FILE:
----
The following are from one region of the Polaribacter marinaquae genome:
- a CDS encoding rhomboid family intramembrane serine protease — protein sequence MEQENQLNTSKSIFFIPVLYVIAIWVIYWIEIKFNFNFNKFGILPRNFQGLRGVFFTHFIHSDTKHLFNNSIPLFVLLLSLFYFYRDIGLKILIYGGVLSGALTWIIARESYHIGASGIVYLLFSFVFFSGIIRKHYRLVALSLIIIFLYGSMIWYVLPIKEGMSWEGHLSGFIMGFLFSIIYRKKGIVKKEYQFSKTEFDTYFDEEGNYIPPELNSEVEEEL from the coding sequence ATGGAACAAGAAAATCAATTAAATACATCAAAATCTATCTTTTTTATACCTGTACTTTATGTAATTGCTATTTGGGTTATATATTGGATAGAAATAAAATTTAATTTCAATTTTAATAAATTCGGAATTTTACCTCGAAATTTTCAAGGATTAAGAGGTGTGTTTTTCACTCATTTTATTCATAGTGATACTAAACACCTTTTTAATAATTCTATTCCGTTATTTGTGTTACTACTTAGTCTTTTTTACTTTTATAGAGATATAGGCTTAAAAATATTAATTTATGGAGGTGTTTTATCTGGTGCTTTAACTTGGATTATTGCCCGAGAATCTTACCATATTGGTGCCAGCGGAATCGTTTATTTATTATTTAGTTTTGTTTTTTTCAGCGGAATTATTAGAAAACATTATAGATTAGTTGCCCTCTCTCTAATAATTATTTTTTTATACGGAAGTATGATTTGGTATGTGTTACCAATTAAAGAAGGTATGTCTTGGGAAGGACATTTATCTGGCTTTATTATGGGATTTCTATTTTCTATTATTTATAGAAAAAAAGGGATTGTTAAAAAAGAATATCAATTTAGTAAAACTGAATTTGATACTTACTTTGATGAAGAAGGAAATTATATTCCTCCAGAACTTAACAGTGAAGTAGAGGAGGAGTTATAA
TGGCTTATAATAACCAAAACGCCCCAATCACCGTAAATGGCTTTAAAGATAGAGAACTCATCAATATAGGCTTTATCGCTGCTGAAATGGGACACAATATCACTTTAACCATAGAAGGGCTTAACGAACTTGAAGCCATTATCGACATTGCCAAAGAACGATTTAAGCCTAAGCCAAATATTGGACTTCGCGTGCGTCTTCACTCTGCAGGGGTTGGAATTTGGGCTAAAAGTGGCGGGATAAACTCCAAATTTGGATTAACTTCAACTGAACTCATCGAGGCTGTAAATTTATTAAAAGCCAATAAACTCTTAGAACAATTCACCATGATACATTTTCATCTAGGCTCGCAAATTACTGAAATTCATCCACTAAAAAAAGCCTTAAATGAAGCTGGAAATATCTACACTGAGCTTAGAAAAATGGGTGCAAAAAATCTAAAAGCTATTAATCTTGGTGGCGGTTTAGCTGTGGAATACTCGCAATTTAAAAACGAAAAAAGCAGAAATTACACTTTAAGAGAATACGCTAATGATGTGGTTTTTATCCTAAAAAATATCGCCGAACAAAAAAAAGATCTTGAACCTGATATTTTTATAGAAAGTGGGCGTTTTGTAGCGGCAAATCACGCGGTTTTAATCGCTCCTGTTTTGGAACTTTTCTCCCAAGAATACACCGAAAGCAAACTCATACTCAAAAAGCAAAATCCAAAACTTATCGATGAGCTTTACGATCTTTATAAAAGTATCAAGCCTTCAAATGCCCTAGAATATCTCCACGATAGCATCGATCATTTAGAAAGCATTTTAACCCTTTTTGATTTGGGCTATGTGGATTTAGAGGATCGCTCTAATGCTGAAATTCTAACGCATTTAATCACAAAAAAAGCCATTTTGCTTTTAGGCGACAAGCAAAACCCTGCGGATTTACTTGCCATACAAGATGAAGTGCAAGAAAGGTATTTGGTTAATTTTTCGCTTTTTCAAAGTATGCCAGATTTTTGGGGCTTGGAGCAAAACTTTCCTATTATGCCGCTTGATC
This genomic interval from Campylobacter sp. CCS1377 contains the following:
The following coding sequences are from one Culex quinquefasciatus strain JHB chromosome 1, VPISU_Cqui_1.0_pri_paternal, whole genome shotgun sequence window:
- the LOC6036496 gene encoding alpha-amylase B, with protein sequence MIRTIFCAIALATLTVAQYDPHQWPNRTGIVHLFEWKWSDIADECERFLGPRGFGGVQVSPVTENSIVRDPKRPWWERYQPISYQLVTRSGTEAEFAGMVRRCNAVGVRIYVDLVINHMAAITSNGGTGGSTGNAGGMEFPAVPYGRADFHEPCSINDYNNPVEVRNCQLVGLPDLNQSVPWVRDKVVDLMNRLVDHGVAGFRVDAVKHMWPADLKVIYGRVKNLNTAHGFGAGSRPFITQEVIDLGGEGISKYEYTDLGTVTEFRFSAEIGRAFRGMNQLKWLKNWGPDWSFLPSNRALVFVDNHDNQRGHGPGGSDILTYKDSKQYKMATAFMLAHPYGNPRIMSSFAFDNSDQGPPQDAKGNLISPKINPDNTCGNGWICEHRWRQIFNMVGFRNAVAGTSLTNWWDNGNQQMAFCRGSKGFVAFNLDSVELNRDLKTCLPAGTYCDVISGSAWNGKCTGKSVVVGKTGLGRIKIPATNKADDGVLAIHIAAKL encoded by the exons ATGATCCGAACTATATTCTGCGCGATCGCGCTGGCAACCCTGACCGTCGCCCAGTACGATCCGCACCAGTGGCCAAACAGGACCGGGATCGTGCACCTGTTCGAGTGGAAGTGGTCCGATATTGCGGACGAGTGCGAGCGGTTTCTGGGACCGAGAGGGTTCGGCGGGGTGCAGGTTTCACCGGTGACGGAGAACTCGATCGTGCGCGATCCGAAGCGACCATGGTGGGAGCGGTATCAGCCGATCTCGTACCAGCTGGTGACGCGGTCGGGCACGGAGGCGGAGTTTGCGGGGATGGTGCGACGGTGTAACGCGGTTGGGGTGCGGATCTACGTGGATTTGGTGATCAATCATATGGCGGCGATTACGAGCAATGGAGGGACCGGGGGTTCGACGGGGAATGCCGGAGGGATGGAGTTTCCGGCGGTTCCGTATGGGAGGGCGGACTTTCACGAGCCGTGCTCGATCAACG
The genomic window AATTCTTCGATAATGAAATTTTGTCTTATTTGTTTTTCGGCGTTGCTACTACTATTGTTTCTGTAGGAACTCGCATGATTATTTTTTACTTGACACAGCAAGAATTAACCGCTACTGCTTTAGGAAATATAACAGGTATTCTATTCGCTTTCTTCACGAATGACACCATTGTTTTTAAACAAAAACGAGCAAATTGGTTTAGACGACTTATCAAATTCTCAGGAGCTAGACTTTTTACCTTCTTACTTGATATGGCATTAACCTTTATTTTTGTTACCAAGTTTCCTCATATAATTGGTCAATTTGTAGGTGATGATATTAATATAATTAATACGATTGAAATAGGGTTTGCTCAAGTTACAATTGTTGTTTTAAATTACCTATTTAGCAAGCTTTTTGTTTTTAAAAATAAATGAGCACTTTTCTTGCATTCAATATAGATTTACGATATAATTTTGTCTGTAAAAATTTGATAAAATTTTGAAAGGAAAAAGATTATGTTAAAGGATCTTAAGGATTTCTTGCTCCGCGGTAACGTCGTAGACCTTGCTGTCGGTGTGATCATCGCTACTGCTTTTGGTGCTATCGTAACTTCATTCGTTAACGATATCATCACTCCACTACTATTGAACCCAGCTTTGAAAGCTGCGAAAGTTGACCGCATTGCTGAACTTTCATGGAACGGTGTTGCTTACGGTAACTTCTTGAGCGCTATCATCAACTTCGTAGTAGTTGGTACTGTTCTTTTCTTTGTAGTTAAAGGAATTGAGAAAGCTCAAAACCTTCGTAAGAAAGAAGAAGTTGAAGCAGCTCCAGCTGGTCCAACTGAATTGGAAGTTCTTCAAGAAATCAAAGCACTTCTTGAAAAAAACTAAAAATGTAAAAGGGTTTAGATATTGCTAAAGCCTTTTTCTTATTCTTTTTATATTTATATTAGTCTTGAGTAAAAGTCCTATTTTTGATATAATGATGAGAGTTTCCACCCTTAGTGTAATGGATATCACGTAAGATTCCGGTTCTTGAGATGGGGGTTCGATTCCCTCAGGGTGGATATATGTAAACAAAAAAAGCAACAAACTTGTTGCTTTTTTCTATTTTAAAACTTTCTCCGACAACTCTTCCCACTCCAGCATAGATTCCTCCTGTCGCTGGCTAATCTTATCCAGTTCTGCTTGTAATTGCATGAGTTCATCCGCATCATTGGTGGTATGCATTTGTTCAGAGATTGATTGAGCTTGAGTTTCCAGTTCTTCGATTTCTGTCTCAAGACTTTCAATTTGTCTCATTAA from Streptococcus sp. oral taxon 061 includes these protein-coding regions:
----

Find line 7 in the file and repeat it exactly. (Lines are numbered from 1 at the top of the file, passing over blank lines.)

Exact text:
The genomic window AATTCTTCGATAATGAAATTTTGTCTTATTTGTTTTTCGGCGTTGCTACTACTATTGTTTCTGTAGGAACTCGCATGATTATTTTTTACTTGACACAGCAAGAATTAACCGCTACTGCTTTAGGAAATATAACAGGTATTCTATTCGCTTTCTTCACGAATGACACCATTGTTTTTAAACAAAAACGAGCAAATTGGTTTAGACGACTTATCAAATTCTCAGGAGCTAGACTTTTTACCTTCTTACTTGATATGGCATTAACCTTTATTTTTGTTACCAAGTTTCCTCATATAATTGGTCAATTTGTAGGTGATGATATTAATATAATTAATACGATTGAAATAGGGTTTGCTCAAGTTACAATTGTTGTTTTAAATTACCTATTTAGCAAGCTTTTTGTTTTTAAAAATAAATGAGCACTTTTCTTGCATTCAATATAGATTTACGATATAATTTTGTCTGTAAAAATTTGATAAAATTTTGAAAGGAAAAAGATTATGTTAAAGGATCTTAAGGATTTCTTGCTCCGCGGTAACGTCGTAGACCTTGCTGTCGGTGTGATCATCGCTACTGCTTTTGGTGCTATCGTAACTTCATTCGTTAACGATATCATCACTCCACTACTATTGAACCCAGCTTTGAAAGCTGCGAAAGTTGACCGCATTGCTGAACTTTCATGGAACGGTGTTGCTTACGGTAACTTCTTGAGCGCTATCATCAACTTCGTAGTAGTTGGTACTGTTCTTTTCTTTGTAGTTAAAGGAATTGAGAAAGCTCAAAACCTTCGTAAGAAAGAAGAAGTTGAAGCAGCTCCAGCTGGTCCAACTGAATTGGAAGTTCTTCAAGAAATCAAAGCACTTCTTGAAAAAAACTAAAAATGTAAAAGGGTTTAGATATTGCTAAAGCCTTTTTCTTATTCTTTTTATATTTATATTAGTCTTGAGTAAAAGTCCTATTTTTGATATAATGATGAGAGTTTCCACCCTTAGTGTAATGGATATCACGTAAGATTCCGGTTCTTGAGATGGGGGTTCGATTCCCTCAGGGTGGATATATGTAAACAAAAAAAGCAACAAACTTGTTGCTTTTTTCTATTTTAAAACTTTCTCCGACAACTCTTCCCACTCCAGCATAGATTCCTCCTGTCGCTGGCTAATCTTATCCAGTTCTGCTTGTAATTGCATGAGTTCATCCGCATCATTGGTGGTATGCATTTGTTCAGAGATTGATTGAGCTTGAGTTTCCAGTTCTTCGATTTCTGTCTCAAGACTTTCAATTTGTCTCATTAA from Streptococcus sp. oral taxon 061 includes these protein-coding regions: